This conduct, the unremitting political maelstrom as well as stand-off between the pillars of state pose a rising threat to Pakistan’s fragile democracy. The unmistakable signal it sends to the people who are struggling with a cost-of-living crisis in a deteriorating economic environment is that the political leadership is concerned more with power than public purpose. What is in progress is ferocious intra-elite competition that has little if anything to do with public needs or the public welfare.

A bigger crisis with unpredictable consequences seems inevitable with the PDM government refusing to implement the Supreme Court decision. This is unprecedented in the country’s history. Growing public disquiet over the situation is reflected in an opinion poll conducted by the consultancy firm, IRIS communications. This finds over 70 per cent of respondents feel the country is going in the wrong direction. Meanwhile, Imran Khan has warned his supporters will take to the streets if the government doesn’t comply with the judicial order. This promises more unrest and instability ahead with greater damage to democracy. It also risks reducing democracy to a mere shell shorn of substance.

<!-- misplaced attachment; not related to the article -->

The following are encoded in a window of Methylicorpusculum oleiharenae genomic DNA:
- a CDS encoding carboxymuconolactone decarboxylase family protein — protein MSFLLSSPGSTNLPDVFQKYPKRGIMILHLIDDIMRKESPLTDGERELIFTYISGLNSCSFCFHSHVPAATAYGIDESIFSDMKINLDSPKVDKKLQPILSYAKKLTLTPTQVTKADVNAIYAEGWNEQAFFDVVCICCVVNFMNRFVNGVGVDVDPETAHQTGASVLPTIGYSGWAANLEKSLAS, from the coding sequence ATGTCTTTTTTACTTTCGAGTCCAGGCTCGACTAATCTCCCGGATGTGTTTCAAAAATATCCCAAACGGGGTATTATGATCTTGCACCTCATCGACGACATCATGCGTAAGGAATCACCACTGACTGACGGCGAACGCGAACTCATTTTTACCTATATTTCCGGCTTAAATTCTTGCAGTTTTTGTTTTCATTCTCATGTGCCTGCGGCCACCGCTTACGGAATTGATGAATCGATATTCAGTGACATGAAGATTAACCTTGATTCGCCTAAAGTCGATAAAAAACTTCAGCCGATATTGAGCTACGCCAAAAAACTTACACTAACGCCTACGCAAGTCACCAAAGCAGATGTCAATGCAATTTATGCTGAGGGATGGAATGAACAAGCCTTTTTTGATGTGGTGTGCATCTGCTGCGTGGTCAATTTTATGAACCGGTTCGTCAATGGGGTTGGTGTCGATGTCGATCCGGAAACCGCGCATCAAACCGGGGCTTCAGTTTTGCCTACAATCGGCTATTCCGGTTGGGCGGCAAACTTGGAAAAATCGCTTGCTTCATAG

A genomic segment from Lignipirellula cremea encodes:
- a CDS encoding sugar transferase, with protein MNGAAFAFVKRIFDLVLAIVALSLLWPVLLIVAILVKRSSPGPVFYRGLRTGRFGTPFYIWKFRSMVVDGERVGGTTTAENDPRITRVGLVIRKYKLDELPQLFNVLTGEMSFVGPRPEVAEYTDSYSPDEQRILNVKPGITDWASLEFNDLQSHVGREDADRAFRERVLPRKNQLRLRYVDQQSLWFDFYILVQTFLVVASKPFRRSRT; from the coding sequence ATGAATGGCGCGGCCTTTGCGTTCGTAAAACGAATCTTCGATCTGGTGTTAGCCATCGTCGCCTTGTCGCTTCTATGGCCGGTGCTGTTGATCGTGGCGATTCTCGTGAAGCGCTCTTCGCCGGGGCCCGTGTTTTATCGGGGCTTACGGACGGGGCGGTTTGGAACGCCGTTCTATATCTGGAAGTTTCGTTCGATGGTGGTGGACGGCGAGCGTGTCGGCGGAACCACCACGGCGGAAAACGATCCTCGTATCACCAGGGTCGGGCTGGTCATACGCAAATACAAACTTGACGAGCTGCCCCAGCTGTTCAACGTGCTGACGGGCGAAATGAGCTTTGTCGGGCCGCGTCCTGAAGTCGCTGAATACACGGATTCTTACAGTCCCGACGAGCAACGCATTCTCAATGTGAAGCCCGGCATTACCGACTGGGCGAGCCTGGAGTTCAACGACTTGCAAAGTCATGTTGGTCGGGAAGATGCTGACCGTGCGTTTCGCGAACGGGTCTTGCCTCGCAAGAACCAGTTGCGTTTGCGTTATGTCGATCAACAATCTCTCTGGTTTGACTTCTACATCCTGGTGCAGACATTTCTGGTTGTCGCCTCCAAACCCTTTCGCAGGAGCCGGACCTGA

The writer is a former ambassador to the US, UK & UN.

Published in Dawn, April 10th, 2023

Opinion

Editorial

Olympics contingent
21 Jul, 2024

Olympics contingent

FROM 10 in Tokyo the last time, it is now down to seven in Paris, and split across just three disciplines. When...
Grave concerns
21 Jul, 2024

Grave concerns

PUNJAB Chief Minister Maryam Nawaz’s open assault on the Supreme Court for ruling in favour of the PTI in the...
Civil unrest
Updated 21 Jul, 2024

Civil unrest

The government must start putting out fires instead of fanning more flames.
Royal tantrum
Updated 20 Jul, 2024

Royal tantrum

The PML-N's confrontational stance and overt refusal to respect courts orders on arguably flimsy pretexts is a dangerous sign.
Bangladesh chaos
Updated 20 Jul, 2024

Bangladesh chaos

The unfortunate events playing out in Bangladesh should serve as a warning sign for other South Asian states.
Fitch’s estimate
20 Jul, 2024

Fitch’s estimate

FITCH seems to be more optimistic about Pakistan accelerating its economic growth rate to 3.2pc during this fiscal...